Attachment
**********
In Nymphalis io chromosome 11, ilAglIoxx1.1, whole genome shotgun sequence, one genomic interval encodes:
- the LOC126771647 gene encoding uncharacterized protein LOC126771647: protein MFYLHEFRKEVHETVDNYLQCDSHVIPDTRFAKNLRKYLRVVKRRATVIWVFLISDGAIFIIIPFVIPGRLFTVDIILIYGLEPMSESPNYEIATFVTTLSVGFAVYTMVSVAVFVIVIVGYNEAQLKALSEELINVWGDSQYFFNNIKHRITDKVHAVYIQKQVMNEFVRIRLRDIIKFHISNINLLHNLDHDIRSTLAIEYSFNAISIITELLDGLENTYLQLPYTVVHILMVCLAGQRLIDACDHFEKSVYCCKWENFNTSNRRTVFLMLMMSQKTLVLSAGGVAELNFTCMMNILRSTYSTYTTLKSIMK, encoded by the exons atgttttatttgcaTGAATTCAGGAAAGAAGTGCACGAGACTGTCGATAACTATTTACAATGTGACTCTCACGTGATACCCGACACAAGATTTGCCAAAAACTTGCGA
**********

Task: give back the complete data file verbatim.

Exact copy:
In Nymphalis io chromosome 11, ilAglIoxx1.1, whole genome shotgun sequence, one genomic interval encodes:
- the LOC126771647 gene encoding uncharacterized protein LOC126771647: protein MFYLHEFRKEVHETVDNYLQCDSHVIPDTRFAKNLRKYLRVVKRRATVIWVFLISDGAIFIIIPFVIPGRLFTVDIILIYGLEPMSESPNYEIATFVTTLSVGFAVYTMVSVAVFVIVIVGYNEAQLKALSEELINVWGDSQYFFNNIKHRITDKVHAVYIQKQVMNEFVRIRLRDIIKFHISNINLLHNLDHDIRSTLAIEYSFNAISIITELLDGLENTYLQLPYTVVHILMVCLAGQRLIDACDHFEKSVYCCKWENFNTSNRRTVFLMLMMSQKTLVLSAGGVAELNFTCMMNILRSTYSTYTTLKSIMK, encoded by the exons atgttttatttgcaTGAATTCAGGAAAGAAGTGCACGAGACTGTCGATAACTATTTACAATGTGACTCTCACGTGATACCCGACACAAGATTTGCCAAAAACTTGCGA